Spring Fever by devra

You know, when I was a kid, the terminology 'spring fever' meant that ice skates were hung on the hook in the garage, hockey sticks were traded in for baseball bats, and bicycles were the desired mode of transportation. The streets were filled with the jeers and laughter of neighborhood kids, and no self-respecting child under the age of twelve had to be inside until the street lights came on. As children, we believed those were the days.

As a teenager, 'spring fever' became synonymous with testosterone. Driving a fast, souped-up car was a male's way of strutting his stuff. Bicycles with banana seats gathered dust in the garage as our preference now leaned towards wide tires, dual exhaust, air shocks, and the sound of racing of engines on deserted roads during spring nights. Even now, more years later than I care to admit, when the sun is dipping just below the horizon and the breeze is just right, I swear I can smell the odor of revving engines.

Along with the cars, spring brought out the girls who strutted their stuff to attract teenage boys. Straight hair, tight jeans, girls who allowed a hormonally challenged teenage boy to touch their pert breasts in the back seat of a car are among my fondest memories of those warm, spring nights. Still-illegal beers made me brasher than usual, but there must have been a guardian angel sitting on my shoulder, who allowed me to emerge from those wondrous days of discovery, alive and basically unscathed. Damn, those were the days.

The military soon hijacked many of the following spring days away from me. Spring was spent in areas of the world that were ignorant of young boys, baseball bats and bicycles, teenage girls and fast cars.

One year, my leave coincided with spring and expectantly, I sat on the porch and waited for the baseball games of my childhood. Disappointed, I borrowed my father's car to search for the pursuits of my teenage years. Drinking now legal beers, I was shocked to realize I couldn't come home again to the spring of my youth, and at that moment, I hated the military for what it had stolen from me. Never again did I return home during the springtime.

I met Sara during the frigid winter months and suddenly spring became a state of mind as opposed to a date on the calendar. It didn't matter that we were bundled in hats and gloves and scarves, because when I was with her, I could again envision twilight baseball games and souped-up cars.

Springtime permanently entered my life the day Charlie was born. Laughter resided in our hearts and our homes as time progressed, Wiffle balls and plastic bats gave way to Little League Games, and bicycles with training wheels progressed to two wheelers.

Then I was a POW, and spring became a dream that could only inhabit my heart and my mind when I envisioned Sara and Charlie at home. There wasn't any evidence of the promise of spring where I was, in the land that knew nothing of missed Little League games, Sunday bicycle rides or birthday parties for growing boys.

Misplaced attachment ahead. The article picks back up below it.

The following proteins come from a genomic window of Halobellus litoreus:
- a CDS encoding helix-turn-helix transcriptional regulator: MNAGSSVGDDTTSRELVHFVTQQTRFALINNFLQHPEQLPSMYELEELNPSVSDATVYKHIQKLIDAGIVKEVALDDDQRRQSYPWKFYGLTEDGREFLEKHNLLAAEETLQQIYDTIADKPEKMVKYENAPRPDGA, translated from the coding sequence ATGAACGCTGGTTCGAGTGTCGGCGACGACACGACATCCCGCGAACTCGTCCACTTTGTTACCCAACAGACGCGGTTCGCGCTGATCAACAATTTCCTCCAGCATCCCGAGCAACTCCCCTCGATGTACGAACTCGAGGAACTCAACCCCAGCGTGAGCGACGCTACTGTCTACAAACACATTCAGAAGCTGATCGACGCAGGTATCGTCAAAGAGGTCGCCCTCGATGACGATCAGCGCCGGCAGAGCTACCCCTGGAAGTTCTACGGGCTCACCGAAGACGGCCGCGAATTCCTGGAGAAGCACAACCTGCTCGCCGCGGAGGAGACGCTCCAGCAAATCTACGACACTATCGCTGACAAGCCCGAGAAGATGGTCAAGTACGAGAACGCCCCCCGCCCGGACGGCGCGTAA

It took spring a while to reenter my life after I returned to my family. But little by little, warm nights filled with barbecues and children's laughter and my own wife back in my arms crept in to fill the void. I thought those were the days of perfection.

A single gun shot robbed me of spring. I buried the meaning of spring and all it ever meant to me the day that Charlie was laid to rest. The moment his coffin was put in the ground, spring no longer existed on my calendar.

I can now remember those spring days of Charlie and Sara with warmth and laughter. The hurt will never be completely banished, but it has become duller with time. The days of my childhood and my teenage years can evoke a grin and I feel no need to search for them, nor do I desire to recapture them. I am finally content.

I examine the source of my contentment as he sits on the lounge next to me, head bent back, watching the stars appear in a clear springtime night sky. As I hear the neighborhood parents begin to call their children in for the night, I reach for his hand and squeeze his warm fingers. Daniel mutters some inane comment about fast cars as the familiar sound of a car with dual exhaust squeals around the corner of our block.

"You should talk," I tease, thinking of his Thunderbird parked in the driveway. He smiles at me but his eyes speak of a childhood lacking spring days. He tugs our conjoined hands to his chest when the laughter of teenagers walking past the house floats up to my roof, and finally the smile he is giving me reaches his eyes.

These are the days of spring I draw on now when things get dismal. Being with Daniel are the days of perfection, the days of my childhood, teenage years, Little League games, laughter, all rolled into one. He is the true meaning of spring.

The End!

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